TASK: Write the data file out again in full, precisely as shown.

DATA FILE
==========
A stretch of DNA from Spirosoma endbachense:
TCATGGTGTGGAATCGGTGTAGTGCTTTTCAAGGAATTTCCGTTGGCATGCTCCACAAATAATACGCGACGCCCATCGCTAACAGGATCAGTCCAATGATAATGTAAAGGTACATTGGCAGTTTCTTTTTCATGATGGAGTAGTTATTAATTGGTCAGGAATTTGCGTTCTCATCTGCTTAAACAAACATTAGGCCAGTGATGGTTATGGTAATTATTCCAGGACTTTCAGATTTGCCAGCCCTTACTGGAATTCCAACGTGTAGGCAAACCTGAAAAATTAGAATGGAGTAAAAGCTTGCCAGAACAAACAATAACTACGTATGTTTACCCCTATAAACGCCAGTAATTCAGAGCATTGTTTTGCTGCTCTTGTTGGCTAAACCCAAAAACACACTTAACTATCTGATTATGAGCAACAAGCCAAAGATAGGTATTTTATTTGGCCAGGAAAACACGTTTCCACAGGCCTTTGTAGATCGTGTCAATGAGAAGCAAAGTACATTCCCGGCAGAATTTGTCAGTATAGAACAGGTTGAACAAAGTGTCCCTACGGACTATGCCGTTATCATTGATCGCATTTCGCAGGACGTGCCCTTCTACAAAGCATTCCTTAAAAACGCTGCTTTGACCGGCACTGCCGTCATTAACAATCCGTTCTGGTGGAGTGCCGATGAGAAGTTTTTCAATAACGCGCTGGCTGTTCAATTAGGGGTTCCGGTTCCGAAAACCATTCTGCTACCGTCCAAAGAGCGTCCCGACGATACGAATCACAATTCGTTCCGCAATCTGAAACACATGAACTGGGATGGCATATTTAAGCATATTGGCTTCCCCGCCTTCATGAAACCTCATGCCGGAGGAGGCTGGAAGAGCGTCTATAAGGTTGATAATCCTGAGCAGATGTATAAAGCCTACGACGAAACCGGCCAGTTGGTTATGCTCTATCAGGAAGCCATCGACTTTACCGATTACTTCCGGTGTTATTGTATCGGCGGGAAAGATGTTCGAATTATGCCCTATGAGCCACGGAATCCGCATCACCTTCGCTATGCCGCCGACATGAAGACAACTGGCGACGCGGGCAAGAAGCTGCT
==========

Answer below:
A stretch of DNA from Spirosoma endbachense:
TCATGGTGTGGAATCGGTGTAGTGCTTTTCAAGGAATTTCCGTTGGCATGCTCCACAAATAATACGCGACGCCCATCGCTAACAGGATCAGTCCAATGATAATGTAAAGGTACATTGGCAGTTTCTTTTTCATGATGGAGTAGTTATTAATTGGTCAGGAATTTGCGTTCTCATCTGCTTAAACAAACATTAGGCCAGTGATGGTTATGGTAATTATTCCAGGACTTTCAGATTTGCCAGCCCTTACTGGAATTCCAACGTGTAGGCAAACCTGAAAAATTAGAATGGAGTAAAAGCTTGCCAGAACAAACAATAACTACGTATGTTTACCCCTATAAACGCCAGTAATTCAGAGCATTGTTTTGCTGCTCTTGTTGGCTAAACCCAAAAACACACTTAACTATCTGATTATGAGCAACAAGCCAAAGATAGGTATTTTATTTGGCCAGGAAAACACGTTTCCACAGGCCTTTGTAGATCGTGTCAATGAGAAGCAAAGTACATTCCCGGCAGAATTTGTCAGTATAGAACAGGTTGAACAAAGTGTCCCTACGGACTATGCCGTTATCATTGATCGCATTTCGCAGGACGTGCCCTTCTACAAAGCATTCCTTAAAAACGCTGCTTTGACCGGCACTGCCGTCATTAACAATCCGTTCTGGTGGAGTGCCGATGAGAAGTTTTTCAATAACGCGCTGGCTGTTCAATTAGGGGTTCCGGTTCCGAAAACCATTCTGCTACCGTCCAAAGAGCGTCCCGACGATACGAATCACAATTCGTTCCGCAATCTGAAACACATGAACTGGGATGGCATATTTAAGCATATTGGCTTCCCCGCCTTCATGAAACCTCATGCCGGAGGAGGCTGGAAGAGCGTCTATAAGGTTGATAATCCTGAGCAGATGTATAAAGCCTACGACGAAACCGGCCAGTTGGTTATGCTCTATCAGGAAGCCATCGACTTTACCGATTACTTCCGGTGTTATTGTATCGGCGGGAAAGATGTTCGAATTATGCCCTATGAGCCACGGAATCCGCATCACCTTCGCTATGCCGCCGACATGAAGACAACTGGCGACGCGGGCAAGAAGCTGCT